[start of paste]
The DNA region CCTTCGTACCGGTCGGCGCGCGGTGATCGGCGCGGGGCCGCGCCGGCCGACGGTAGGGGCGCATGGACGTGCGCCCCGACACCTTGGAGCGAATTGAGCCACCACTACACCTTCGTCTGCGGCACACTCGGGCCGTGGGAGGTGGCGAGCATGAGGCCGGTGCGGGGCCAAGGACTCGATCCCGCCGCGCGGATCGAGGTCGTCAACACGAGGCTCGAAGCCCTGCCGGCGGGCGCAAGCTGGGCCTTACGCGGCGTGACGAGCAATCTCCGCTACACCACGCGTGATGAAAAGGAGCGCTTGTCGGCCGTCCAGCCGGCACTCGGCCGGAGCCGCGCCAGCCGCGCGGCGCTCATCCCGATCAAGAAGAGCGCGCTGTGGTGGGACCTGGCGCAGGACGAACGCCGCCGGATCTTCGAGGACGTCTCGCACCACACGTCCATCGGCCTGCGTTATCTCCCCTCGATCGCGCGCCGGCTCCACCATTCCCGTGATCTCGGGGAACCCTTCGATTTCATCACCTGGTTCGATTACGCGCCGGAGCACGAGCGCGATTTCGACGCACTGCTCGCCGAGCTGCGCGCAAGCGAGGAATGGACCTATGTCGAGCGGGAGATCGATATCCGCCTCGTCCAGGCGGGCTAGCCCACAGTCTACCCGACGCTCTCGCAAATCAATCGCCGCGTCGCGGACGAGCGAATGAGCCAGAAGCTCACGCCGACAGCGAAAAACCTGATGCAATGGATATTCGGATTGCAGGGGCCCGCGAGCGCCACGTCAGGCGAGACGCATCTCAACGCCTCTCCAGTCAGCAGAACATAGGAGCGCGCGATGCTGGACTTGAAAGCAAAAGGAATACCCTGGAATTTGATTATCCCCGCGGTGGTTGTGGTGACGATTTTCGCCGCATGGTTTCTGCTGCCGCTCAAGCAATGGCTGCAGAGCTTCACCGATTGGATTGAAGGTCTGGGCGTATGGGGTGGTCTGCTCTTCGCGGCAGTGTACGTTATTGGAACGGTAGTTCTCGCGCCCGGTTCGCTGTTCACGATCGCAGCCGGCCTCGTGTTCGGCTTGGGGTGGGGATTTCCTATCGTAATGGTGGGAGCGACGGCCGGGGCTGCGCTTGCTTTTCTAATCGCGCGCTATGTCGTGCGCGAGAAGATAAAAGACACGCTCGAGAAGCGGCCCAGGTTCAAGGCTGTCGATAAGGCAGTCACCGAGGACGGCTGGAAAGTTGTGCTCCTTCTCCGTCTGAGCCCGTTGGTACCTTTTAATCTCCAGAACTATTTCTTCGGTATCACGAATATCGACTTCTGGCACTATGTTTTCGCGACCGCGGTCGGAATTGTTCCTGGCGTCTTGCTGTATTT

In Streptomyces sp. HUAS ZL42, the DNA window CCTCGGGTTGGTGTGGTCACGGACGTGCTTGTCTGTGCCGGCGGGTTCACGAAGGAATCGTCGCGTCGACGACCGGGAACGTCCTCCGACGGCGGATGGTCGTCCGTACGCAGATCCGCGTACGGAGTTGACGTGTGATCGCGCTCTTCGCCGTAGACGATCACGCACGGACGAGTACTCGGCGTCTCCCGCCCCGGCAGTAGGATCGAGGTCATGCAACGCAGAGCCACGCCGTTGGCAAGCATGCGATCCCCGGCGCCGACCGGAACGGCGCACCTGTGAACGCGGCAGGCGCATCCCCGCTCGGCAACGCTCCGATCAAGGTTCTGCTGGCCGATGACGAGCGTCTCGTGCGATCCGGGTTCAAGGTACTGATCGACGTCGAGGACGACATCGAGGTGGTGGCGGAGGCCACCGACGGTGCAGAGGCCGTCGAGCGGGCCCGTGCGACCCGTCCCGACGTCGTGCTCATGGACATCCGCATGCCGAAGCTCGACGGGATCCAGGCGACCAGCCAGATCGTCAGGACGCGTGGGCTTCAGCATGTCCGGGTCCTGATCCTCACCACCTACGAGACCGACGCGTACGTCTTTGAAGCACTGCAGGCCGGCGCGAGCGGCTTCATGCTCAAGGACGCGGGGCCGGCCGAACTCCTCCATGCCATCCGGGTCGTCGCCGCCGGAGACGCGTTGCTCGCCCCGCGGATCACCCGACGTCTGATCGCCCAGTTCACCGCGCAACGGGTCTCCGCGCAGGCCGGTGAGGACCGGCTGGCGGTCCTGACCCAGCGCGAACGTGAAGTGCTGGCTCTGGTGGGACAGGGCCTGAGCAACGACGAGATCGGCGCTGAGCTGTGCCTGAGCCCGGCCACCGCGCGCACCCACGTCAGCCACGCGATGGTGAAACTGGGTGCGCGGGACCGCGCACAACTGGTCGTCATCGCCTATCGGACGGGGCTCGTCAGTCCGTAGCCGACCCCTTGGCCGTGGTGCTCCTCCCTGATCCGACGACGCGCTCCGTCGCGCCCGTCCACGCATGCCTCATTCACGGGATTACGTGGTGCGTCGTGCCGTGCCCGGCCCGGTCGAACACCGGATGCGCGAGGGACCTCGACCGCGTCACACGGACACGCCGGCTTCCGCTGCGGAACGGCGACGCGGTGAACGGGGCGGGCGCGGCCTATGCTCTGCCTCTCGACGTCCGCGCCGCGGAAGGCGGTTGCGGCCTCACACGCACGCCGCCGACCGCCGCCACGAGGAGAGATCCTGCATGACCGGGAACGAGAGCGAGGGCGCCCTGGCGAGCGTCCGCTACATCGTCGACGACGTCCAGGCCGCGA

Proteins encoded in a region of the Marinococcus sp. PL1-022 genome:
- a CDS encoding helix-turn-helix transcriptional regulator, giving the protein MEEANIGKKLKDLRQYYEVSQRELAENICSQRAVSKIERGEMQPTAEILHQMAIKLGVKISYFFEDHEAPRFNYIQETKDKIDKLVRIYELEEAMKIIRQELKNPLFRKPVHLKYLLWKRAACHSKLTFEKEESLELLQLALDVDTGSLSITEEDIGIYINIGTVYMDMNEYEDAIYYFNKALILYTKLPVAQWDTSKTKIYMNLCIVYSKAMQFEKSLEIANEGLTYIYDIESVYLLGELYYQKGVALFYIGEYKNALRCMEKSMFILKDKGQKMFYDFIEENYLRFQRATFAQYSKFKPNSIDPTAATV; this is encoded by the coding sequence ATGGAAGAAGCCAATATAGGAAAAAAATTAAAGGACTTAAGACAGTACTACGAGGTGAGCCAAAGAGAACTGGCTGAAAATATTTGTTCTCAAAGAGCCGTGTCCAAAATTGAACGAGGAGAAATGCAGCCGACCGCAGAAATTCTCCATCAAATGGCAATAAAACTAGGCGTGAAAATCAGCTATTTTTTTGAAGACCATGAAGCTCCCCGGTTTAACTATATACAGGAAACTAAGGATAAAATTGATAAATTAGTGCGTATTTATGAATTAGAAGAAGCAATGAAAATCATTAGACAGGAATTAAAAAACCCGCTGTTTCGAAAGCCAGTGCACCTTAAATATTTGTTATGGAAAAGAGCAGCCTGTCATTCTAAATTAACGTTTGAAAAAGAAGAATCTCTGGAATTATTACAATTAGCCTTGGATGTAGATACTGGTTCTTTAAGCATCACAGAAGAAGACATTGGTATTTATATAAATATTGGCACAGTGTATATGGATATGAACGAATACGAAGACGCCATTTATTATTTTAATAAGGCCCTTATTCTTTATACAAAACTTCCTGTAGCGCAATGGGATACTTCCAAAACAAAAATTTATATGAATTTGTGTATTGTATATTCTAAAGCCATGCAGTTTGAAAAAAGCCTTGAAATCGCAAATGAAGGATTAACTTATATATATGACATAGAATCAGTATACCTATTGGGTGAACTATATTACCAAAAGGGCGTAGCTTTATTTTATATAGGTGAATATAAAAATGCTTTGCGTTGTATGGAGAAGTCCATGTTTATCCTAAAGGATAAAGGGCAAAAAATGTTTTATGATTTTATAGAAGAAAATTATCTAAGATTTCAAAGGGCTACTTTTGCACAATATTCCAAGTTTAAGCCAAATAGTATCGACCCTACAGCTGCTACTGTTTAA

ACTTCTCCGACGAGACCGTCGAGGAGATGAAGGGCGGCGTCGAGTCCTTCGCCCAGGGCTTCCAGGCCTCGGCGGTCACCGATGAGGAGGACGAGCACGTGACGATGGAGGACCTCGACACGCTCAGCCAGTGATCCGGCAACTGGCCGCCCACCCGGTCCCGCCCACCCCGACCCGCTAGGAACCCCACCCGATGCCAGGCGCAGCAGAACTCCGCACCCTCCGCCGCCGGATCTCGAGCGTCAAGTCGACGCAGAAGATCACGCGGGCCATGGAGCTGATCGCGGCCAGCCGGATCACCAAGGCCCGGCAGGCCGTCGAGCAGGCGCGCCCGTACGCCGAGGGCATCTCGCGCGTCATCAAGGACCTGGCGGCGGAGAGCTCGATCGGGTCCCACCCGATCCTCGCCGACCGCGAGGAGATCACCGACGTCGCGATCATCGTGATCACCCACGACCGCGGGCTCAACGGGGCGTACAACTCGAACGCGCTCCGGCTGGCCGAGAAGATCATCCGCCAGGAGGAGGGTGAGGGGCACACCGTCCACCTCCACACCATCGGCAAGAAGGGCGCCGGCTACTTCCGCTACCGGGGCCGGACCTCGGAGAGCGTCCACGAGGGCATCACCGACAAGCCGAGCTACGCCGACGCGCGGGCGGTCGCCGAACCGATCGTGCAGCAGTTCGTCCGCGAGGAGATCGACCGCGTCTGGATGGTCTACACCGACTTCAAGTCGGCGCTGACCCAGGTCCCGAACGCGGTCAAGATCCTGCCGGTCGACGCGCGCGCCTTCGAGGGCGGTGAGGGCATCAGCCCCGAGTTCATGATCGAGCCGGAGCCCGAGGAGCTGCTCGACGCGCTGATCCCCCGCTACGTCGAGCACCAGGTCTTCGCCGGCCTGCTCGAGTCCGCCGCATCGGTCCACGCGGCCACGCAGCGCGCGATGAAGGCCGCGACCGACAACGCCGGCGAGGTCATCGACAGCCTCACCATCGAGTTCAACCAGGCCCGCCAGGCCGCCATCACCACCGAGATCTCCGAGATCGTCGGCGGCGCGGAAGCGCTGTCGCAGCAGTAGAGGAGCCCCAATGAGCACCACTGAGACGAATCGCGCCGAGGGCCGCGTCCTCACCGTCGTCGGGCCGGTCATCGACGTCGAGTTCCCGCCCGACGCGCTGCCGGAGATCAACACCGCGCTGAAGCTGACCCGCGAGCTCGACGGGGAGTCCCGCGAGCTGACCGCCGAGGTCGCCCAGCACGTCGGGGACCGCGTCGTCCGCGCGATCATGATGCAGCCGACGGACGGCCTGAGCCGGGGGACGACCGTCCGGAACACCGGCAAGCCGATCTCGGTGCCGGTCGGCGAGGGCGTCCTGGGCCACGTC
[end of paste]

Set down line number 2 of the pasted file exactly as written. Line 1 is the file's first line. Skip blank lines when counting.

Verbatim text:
In Streptomyces sp. HUAS ZL42, the DNA window CCTCGGGTTGGTGTGGTCACGGACGTGCTTGTCTGTGCCGGCGGGTTCACGAAGGAATCGTCGCGTCGACGACCGGGAACGTCCTCCGACGGCGGATGGTCGTCCGTACGCAGATCCGCGTACGGAGTTGACGTGTGATCGCGCTCTTCGCCGTAGACGATCACGCACGGACGAGTACTCGGCGTCTCCCGCCCCGGCAGTAGGATCGAGGTCATGCAACGCAGAGCCACGCCGTTGGCAAGCATGCGATCCCCGGCGCCGACCGGAACGGCGCACCTGTGAACGCGGCAGGCGCATCCCCGCTCGGCAACGCTCCGATCAAGGTTCTGCTGGCCGATGACGAGCGTCTCGTGCGATCCGGGTTCAAGGTACTGATCGACGTCGAGGACGACATCGAGGTGGTGGCGGAGGCCACCGACGGTGCAGAGGCCGTCGAGCGGGCCCGTGCGACCCGTCCCGACGTCGTGCTCATGGACATCCGCATGCCGAAGCTCGACGGGATCCAGGCGACCAGCCAGATCGTCAGGACGCGTGGGCTTCAGCATGTCCGGGTCCTGATCCTCACCACCTACGAGACCGACGCGTACGTCTTTGAAGCACTGCAGGCCGGCGCGAGCGGCTTCATGCTCAAGGACGCGGGGCCGGCCGAACTCCTCCATGCCATCCGGGTCGTCGCCGCCGGAGACGCGTTGCTCGCCCCGCGGATCACCCGACGTCTGATCGCCCAGTTCACCGCGCAACGGGTCTCCGCGCAGGCCGGTGAGGACCGGCTGGCGGTCCTGACCCAGCGCGAACGTGAAGTGCTGGCTCTGGTGGGACAGGGCCTGAGCAACGACGAGATCGGCGCTGAGCTGTGCCTGAGCCCGGCCACCGCGCGCACCCACGTCAGCCACGCGATGGTGAAACTGGGTGCGCGGGACCGCGCACAACTGGTCGTCATCGCCTATCGGACGGGGCTCGTCAGTCCGTAGCCGACCCCTTGGCCGTGGTGCTCCTCCCTGATCCGACGACGCGCTCCGTCGCGCCCGTCCACGCATGCCTCATTCACGGGATTACGTGGTGCGTCGTGCCGTGCCCGGCCCGGTCGAACACCGGATGCGCGAGGGACCTCGACCGCGTCACACGGACACGCCGGCTTCCGCTGCGGAACGGCGACGCGGTGAACGGGGCGGGCGCGGCCTATGCTCTGCCTCTCGACGTCCGCGCCGCGGAAGGCGGTTGCGGCCTCACACGCACGCCGCCGACCGCCGCCACGAGGAGAGATCCTGCATGACCGGGAACGAGAGCGAGGGCGCCCTGGCGAGCGTCCGCTACATCGTCGACGACGTCCAGGCCGCGA